by Howard Lovy, contributing editor
Like nanotechnology in general, carbon nanotubes (CNT) are seen — depending on the industry you’re in and your world outlook — as the enabling technology for cleantech or a possible environmental and health hazard. They are viewed as a creator of jobs and of new market opportunities. They are optimistically seen as an engine for an elevator to the stars and a lift out of economic recession.
They can, of course, already be seen in a few products, like tennis rackets and bicycles, but nothing on the scale that yet match the hype that has surrounded them in the decade and a half since they were first produced. However, if you take a look at some of the companies, new and old, that are developing new ways of making and applying CNTs, you might cautiously conclude that nanotube prosperity is right around the corner.
Here, then, are a few snapshots of companies that are betting the farm on nanotubes, trying their luck at the little miracle workers in a big way.
In Chempark Leverkusen, in Germany’s Rhineland region, Bayer MaterialScience is attempting to conquer the market for nanotubes, which it estimates will grow at an annual rate of 25%. In 10 years, the German chemical and pharmaceutical giant believes annual carbon nanotube sales are expected to reach $2 billion. The company is preparing now for this expected windfall by building what it is calling the largest nanotube factory in the world, investing around $29 million on the project and creating about 20 jobs. The project adds to a pilot plant with an annual capacity of 60 tons that has been in operation in Laufenburg in southern Germany since 2007.
Bayer MaterialScience claims to be one of the few companies that can produce carbon nanotubes of consistently high quality on an industrial scale. “Bayer is investing in this, the world’s largest CNT production plant, because we are convinced of the technological and economic efficiency of the process,” said Wolfgang Plischke, a member of the Bayer AG Board of Management responsible for innovation, technology and the environment.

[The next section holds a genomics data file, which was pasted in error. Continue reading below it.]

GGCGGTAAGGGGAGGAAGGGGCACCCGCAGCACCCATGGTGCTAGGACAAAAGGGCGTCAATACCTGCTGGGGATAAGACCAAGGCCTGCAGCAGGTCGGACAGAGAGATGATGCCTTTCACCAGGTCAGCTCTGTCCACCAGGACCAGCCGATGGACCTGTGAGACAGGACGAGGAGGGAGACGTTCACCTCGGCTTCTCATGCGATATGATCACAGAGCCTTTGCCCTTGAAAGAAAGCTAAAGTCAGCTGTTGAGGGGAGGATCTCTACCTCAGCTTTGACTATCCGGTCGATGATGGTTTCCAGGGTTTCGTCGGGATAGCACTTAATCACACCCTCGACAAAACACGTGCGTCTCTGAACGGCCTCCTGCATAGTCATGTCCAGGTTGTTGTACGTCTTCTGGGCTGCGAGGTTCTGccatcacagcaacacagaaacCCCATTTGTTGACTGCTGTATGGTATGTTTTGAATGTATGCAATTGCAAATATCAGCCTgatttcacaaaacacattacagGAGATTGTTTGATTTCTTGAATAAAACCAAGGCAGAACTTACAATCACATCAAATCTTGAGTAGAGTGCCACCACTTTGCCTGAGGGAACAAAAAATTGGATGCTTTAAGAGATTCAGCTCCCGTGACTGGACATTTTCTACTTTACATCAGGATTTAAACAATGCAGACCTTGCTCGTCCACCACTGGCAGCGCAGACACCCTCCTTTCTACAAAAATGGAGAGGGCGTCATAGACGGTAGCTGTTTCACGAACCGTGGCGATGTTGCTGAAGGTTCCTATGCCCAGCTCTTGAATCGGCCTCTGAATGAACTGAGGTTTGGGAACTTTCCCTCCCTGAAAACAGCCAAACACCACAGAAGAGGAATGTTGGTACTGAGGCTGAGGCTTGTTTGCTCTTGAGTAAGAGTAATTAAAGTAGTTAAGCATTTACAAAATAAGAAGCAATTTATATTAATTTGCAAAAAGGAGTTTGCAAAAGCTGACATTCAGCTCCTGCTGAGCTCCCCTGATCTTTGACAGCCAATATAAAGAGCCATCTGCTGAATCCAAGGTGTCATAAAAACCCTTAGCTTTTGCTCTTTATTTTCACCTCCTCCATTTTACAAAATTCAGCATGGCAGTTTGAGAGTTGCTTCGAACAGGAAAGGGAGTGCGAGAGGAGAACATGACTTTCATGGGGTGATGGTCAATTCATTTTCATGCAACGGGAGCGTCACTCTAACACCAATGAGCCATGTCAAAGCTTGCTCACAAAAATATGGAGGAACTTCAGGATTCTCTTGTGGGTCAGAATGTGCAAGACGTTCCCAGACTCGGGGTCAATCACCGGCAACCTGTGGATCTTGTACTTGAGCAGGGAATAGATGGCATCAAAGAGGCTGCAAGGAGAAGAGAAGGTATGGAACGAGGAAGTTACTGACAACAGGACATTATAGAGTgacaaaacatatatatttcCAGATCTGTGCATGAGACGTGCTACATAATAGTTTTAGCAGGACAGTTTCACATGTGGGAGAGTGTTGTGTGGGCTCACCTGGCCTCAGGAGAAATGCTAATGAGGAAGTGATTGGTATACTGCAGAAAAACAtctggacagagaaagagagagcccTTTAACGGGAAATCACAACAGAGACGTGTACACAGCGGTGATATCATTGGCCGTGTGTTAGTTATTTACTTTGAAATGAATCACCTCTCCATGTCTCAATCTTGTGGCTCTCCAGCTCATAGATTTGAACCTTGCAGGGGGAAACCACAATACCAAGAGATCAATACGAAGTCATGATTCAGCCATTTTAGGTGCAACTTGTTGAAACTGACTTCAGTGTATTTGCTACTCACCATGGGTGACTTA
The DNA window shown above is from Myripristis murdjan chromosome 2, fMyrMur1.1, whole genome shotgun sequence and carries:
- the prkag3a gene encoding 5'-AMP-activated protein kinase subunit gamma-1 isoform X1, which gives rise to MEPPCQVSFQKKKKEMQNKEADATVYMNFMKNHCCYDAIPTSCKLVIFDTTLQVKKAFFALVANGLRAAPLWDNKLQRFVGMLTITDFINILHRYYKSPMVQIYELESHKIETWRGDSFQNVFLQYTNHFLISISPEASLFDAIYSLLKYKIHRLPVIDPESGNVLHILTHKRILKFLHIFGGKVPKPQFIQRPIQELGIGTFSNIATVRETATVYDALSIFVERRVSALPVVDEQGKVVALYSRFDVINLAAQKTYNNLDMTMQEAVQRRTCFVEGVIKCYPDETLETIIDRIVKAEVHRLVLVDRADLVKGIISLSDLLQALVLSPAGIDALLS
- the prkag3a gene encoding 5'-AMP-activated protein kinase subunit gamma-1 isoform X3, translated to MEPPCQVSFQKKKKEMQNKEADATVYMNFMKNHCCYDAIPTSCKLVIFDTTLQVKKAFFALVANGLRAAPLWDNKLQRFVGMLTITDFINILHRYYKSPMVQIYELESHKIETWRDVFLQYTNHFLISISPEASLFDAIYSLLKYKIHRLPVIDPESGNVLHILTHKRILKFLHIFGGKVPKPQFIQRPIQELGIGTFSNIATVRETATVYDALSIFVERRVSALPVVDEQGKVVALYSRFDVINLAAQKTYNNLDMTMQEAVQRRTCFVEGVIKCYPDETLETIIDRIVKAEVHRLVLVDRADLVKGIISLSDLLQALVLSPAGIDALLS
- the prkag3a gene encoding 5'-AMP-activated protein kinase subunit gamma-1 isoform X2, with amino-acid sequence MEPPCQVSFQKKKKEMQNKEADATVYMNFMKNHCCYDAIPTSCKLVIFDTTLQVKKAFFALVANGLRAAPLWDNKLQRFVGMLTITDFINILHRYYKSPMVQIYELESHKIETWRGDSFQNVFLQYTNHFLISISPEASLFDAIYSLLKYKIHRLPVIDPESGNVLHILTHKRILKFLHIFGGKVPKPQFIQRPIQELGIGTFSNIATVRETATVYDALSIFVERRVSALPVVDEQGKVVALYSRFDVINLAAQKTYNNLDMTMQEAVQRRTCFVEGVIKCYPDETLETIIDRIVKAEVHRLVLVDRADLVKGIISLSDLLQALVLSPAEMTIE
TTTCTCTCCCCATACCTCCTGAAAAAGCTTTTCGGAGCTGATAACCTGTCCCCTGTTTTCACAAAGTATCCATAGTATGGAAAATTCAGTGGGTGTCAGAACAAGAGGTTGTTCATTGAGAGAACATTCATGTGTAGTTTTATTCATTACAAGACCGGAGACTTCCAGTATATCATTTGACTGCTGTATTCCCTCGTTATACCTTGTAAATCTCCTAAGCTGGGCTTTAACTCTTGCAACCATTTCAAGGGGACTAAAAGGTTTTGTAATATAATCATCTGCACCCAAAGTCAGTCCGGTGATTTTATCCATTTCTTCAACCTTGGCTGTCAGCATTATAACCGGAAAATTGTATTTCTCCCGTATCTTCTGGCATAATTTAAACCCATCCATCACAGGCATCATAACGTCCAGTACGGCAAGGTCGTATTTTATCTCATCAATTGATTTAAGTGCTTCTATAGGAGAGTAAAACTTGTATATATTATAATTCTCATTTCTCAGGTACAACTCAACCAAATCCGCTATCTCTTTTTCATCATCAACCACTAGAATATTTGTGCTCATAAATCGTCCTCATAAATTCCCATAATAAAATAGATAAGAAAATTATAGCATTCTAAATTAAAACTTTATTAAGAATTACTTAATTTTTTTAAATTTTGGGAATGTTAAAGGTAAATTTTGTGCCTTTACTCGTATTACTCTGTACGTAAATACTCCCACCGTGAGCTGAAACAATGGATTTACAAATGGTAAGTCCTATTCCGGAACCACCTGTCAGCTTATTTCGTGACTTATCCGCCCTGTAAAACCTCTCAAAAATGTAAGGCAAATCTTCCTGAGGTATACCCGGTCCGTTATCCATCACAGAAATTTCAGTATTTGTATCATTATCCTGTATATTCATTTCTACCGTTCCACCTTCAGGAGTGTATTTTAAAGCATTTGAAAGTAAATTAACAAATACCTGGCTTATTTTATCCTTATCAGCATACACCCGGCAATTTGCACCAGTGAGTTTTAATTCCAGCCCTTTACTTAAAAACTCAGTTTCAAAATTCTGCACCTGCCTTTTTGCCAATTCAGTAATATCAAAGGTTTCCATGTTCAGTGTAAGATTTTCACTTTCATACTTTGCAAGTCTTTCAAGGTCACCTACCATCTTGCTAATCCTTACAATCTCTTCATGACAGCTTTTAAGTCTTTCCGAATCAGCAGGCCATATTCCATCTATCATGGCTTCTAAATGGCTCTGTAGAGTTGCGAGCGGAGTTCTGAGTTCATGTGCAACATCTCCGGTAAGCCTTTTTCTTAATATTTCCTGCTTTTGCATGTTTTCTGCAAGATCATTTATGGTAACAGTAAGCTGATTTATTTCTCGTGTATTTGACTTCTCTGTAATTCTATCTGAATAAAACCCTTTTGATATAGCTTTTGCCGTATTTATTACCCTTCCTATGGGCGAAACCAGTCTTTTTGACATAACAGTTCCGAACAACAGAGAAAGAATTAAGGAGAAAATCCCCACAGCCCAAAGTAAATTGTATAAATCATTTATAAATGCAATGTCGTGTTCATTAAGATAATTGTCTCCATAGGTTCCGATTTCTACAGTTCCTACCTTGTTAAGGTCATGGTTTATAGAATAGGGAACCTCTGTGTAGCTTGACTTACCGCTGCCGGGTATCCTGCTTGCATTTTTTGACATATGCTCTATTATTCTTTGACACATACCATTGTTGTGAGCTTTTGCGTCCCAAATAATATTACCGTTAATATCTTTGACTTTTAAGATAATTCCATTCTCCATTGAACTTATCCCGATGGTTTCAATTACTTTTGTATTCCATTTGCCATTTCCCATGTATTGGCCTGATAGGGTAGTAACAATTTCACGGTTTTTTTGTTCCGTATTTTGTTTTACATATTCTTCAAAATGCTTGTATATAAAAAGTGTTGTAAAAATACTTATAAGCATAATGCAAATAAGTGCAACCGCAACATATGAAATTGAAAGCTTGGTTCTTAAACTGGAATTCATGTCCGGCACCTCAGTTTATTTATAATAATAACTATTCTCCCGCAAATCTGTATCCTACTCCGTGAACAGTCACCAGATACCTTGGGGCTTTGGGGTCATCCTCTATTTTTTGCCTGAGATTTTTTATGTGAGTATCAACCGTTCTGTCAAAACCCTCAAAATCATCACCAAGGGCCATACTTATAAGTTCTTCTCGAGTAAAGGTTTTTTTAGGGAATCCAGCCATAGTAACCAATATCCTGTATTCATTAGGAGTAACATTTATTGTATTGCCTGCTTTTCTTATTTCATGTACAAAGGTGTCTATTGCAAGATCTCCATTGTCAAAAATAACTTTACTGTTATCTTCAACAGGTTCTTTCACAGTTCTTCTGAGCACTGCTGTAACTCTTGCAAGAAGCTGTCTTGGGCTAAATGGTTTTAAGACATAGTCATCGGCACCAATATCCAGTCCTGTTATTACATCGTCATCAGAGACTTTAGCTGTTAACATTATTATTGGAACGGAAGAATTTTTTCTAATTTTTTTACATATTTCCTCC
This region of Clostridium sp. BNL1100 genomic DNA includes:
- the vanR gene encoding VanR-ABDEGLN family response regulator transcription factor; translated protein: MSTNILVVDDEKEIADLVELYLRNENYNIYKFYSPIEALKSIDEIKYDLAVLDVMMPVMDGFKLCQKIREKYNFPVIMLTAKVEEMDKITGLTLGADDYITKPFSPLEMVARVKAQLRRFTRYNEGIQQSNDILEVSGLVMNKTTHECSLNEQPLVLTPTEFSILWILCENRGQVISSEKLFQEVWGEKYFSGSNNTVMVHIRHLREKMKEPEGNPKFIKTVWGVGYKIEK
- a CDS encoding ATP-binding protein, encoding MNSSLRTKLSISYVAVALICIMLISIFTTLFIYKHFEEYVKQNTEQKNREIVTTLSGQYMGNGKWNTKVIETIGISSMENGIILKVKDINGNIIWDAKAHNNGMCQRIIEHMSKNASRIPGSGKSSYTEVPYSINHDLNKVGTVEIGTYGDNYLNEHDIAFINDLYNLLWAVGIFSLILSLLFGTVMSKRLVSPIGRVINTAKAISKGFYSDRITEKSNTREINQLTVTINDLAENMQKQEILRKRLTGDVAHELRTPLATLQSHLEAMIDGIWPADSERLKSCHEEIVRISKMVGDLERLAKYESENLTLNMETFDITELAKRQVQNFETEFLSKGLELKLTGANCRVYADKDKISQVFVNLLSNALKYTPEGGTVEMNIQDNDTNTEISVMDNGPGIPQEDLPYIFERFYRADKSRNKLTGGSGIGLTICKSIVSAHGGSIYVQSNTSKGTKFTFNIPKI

Bayer is not alone. Its efforts have the backing of more than 80 partners from industry and science, which have joined together to develop new technologies and applications for carbon nanotube-based materials. The effort is part of the “Innovation Alliance Carbon Nanotubes” (Inno.CNT), created with the support of Germany’s Federal Ministry for Education and Research.
Baytubes production process illustration. (Source: Bayer MaterialScience)
What Bayer is doing is important for a couple of other reasons beyond the mere scope of the project. While mainstream media coverage of nanotubes has focused primarily on what is not known about the environmental and health effects of nanotubes, Bayer is focusing its efforts on what is known about them — they help forge a path toward greener technology. As part of a companywide push to develop sustainable technologies, Bayer is working on membranes to produce fresh water through seawater desalination.
And in December, the US Environmental Protection Agency gave Bayer MaterialScience regulatory approval to sell its multiwall carbon nanotubes — what it calls Baytubes — in the United States.
BayTubes were developed through a collaboration between Bayer Technology Services and Bayer Material Science to develop a cost-effective production process for CNTs that paves the way for their industrial application. Baytubes make plastics not only electrically conductive, but also very stable and strong, while keeping the material extremely lightweight, the company says. These improved properties are already being put to use today in the production of various sports goods, such as ski poles and baseball bats.
Nanocomp Inc., based in New Hampshire, is answering the call from the aerospace industry for materials that are lightweight and strong with high thermal and electrical conductivity. Nanotubes seem a natural for this purpose, and the US Air Force seems to agree, granting the company a number of contracts under the federal Small Business Innovation Research (SBIR) program.
With Nanocomp’s CNTs as a test case, the Air Force is hoping to finally replace copper wiring with nanotubes, which are much lighter and harder to break down. Nanocomp will use this funding to advance the suitability of nanotube-based material for a number of aerospace applications, ranging from thermal management and electromagnetic shielding to electrical and power generation system enhancements.
Nanocomp production furnaces. (Source: Nanocomp Inc.)